Why am i losing coolant out of overflow on a 1999 jeep Cherokee classic for ?
If coolant is being pushed out of the tank it’s usually a head gasket. Get a pressure test done along with a compression test.
@texases Yes, the overflow is designed to catch the expanded coolant only and that is what is sized for. A head gasket breech put a lot of pressurized gas into the cooling system and forces out more coolant than usual. It’s like a kettle boiling over.
If you are lucky it may just be a radiator cap that’s not holding pressure.
Good point, I’d try a new cap first, just in case.
Good comments so far and this is another vote for a new radiator cap first. If it doesn’t work then I’m afraid you have a bad head gasket. Good luck.
Ty all and if u all can post anything else please do as iam not a mechanic! Ty
Why am i losing coolant out of overflow...
You do mean out on the ground, and not just disappearing from the overflow tank, right?
Do you have a dashboard engine coolant temp gauge? Where on the scale is it reading after the engine is warmed up? Is the radiator fan coming on like it should in stop and go driving, and like when waiting in the drive-through line at McDonalds?
If the coolant simply gets too hot, this can be the result. I had a similar problem on my Corolla one time & it was the coolant-temp-switch that was supposed to turn on the radiator fan. It had become intermittent and didn’t come on sometimes.
Suggest to keep an mindful eye on the coolant temp gauge; if you can tell the folks here in what situations the gauge goes over its normal temp reading, that could provide some clues.
Ask your mechanic to make sure that your cylinder head gasket surface is flat. If it is an OHV engine, then it can be milled flat for a good seal. If you have an OHC engine, then no more than .003" can be milled from the sealing surface to get the head sealing surface flat. If more than .003" is needed, then your head is warped too much and the cam bearing can be ruined due to misalignment. This is how it works with a VW. If the aluminum OHC head is warped too much, then it needs to be heated and pressed back to flat.
I agree… try a new pressure cap.
If the pressure cap doesn’t work, there are three simple tests you can make to see if you have a bad headgasket.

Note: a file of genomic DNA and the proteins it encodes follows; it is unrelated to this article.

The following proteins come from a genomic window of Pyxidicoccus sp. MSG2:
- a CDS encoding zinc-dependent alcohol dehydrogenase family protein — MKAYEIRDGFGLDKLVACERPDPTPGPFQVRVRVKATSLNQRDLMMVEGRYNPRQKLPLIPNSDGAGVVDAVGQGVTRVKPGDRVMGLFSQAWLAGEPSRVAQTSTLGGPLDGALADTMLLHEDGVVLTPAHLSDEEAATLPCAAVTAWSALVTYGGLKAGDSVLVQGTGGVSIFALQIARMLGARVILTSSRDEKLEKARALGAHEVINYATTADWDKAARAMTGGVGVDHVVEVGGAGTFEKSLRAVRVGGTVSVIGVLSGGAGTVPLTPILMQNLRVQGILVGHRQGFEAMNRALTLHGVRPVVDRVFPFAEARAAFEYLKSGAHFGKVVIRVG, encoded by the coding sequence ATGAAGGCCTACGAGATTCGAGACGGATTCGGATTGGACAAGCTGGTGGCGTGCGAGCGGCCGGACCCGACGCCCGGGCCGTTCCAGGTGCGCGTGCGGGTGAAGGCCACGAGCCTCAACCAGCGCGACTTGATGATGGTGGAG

The first is to, with the cooling system filled and purged, simply look into the radiator fill hole with the cap off and the engine running. If there are bubbles coming up, that’ll be the combustion gasses blowing through the headgasket breech and migrating up to the highest point in the system, the fill hole.
The second is what I call a “lab test”. It’s a chemical test of the coolant in the radiator for evidence of hydrocarbons from the combustion chamber(s). The kit is cheap, can be purchased at any parts store and comes with instructions. It’s easy to use and pretty definitive.
The third is a pressure leakdown test of the cylinders. Basically, you’re just installing a fitting in each sparkplug hole one at a time with the crankshaft turned to where both valves are closed, pressurizing the cylinder with air, closing the air supply off, and monitoring a pressure gage to see how well the cylinder is holding pressure. Again, the test is simple and the kit with fittings and instructions is readily available at any parts store. This test is considered the “final word”, but you may know the answer by the other two tests before you get this far.
If you do have a headgasket breech, and you decide to replace the headgasket, that’s the point where you need to be concerned about surface flatnesses. But personally, on a '99 Jeep, I’d go looking for a boneyard engine. You didn’t say how many miles the Jeep has, but I’m assuming it’s in the six figures. Apologies if I’m wrong.